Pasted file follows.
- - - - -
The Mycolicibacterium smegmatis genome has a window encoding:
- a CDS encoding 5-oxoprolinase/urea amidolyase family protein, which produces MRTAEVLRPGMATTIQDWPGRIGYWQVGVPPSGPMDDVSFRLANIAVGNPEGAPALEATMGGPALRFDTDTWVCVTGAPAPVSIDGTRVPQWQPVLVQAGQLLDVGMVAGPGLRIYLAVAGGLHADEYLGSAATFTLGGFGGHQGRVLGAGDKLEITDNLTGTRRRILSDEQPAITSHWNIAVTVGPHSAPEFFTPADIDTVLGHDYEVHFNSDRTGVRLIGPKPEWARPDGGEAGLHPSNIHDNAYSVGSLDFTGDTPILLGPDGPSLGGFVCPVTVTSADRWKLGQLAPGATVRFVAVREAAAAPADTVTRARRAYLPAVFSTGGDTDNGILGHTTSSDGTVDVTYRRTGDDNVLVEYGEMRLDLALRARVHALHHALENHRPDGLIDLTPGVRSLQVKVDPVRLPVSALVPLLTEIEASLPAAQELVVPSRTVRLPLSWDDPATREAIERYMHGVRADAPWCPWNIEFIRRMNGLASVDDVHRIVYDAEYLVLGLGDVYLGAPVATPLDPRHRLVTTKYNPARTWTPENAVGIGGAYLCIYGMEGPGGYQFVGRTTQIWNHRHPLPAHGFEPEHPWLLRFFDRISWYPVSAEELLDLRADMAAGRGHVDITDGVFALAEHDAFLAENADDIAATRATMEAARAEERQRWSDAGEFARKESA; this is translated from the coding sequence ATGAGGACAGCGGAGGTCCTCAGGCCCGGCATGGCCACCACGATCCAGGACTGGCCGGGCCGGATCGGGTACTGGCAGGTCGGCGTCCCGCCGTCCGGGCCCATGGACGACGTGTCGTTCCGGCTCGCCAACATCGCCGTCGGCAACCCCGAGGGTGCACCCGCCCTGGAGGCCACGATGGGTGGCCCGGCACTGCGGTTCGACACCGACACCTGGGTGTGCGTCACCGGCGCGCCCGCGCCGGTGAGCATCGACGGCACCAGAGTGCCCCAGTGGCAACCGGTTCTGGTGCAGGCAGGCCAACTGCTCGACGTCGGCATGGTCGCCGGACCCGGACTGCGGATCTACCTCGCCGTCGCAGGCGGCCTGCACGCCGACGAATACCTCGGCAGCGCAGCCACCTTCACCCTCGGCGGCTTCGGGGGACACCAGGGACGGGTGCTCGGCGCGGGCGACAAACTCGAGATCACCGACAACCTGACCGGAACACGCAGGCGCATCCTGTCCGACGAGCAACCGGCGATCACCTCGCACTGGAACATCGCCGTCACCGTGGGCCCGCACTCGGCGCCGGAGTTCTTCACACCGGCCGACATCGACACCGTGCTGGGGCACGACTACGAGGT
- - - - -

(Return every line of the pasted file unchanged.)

The Mycolicibacterium smegmatis genome has a window encoding:
- a CDS encoding 5-oxoprolinase/urea amidolyase family protein, which produces MRTAEVLRPGMATTIQDWPGRIGYWQVGVPPSGPMDDVSFRLANIAVGNPEGAPALEATMGGPALRFDTDTWVCVTGAPAPVSIDGTRVPQWQPVLVQAGQLLDVGMVAGPGLRIYLAVAGGLHADEYLGSAATFTLGGFGGHQGRVLGAGDKLEITDNLTGTRRRILSDEQPAITSHWNIAVTVGPHSAPEFFTPADIDTVLGHDYEVHFNSDRTGVRLIGPKPEWARPDGGEAGLHPSNIHDNAYSVGSLDFTGDTPILLGPDGPSLGGFVCPVTVTSADRWKLGQLAPGATVRFVAVREAAAAPADTVTRARRAYLPAVFSTGGDTDNGILGHTTSSDGTVDVTYRRTGDDNVLVEYGEMRLDLALRARVHALHHALENHRPDGLIDLTPGVRSLQVKVDPVRLPVSALVPLLTEIEASLPAAQELVVPSRTVRLPLSWDDPATREAIERYMHGVRADAPWCPWNIEFIRRMNGLASVDDVHRIVYDAEYLVLGLGDVYLGAPVATPLDPRHRLVTTKYNPARTWTPENAVGIGGAYLCIYGMEGPGGYQFVGRTTQIWNHRHPLPAHGFEPEHPWLLRFFDRISWYPVSAEELLDLRADMAAGRGHVDITDGVFALAEHDAFLAENADDIAATRATMEAARAEERQRWSDAGEFARKESA; this is translated from the coding sequence ATGAGGACAGCGGAGGTCCTCAGGCCCGGCATGGCCACCACGATCCAGGACTGGCCGGGCCGGATCGGGTACTGGCAGGTCGGCGTCCCGCCGTCCGGGCCCATGGACGACGTGTCGTTCCGGCTCGCCAACATCGCCGTCGGCAACCCCGAGGGTGCACCCGCCCTGGAGGCCACGATGGGTGGCCCGGCACTGCGGTTCGACACCGACACCTGGGTGTGCGTCACCGGCGCGCCCGCGCCGGTGAGCATCGACGGCACCAGAGTGCCCCAGTGGCAACCGGTTCTGGTGCAGGCAGGCCAACTGCTCGACGTCGGCATGGTCGCCGGACCCGGACTGCGGATCTACCTCGCCGTCGCAGGCGGCCTGCACGCCGACGAATACCTCGGCAGCGCAGCCACCTTCACCCTCGGCGGCTTCGGGGGACACCAGGGACGGGTGCTCGGCGCGGGCGACAAACTCGAGATCACCGACAACCTGACCGGAACACGCAGGCGCATCCTGTCCGACGAGCAACCGGCGATCACCTCGCACTGGAACATCGCCGTCACCGTGGGCCCGCACTCGGCGCCGGAGTTCTTCACACCGGCCGACATCGACACCGTGCTGGGGCACGACTACGAGGT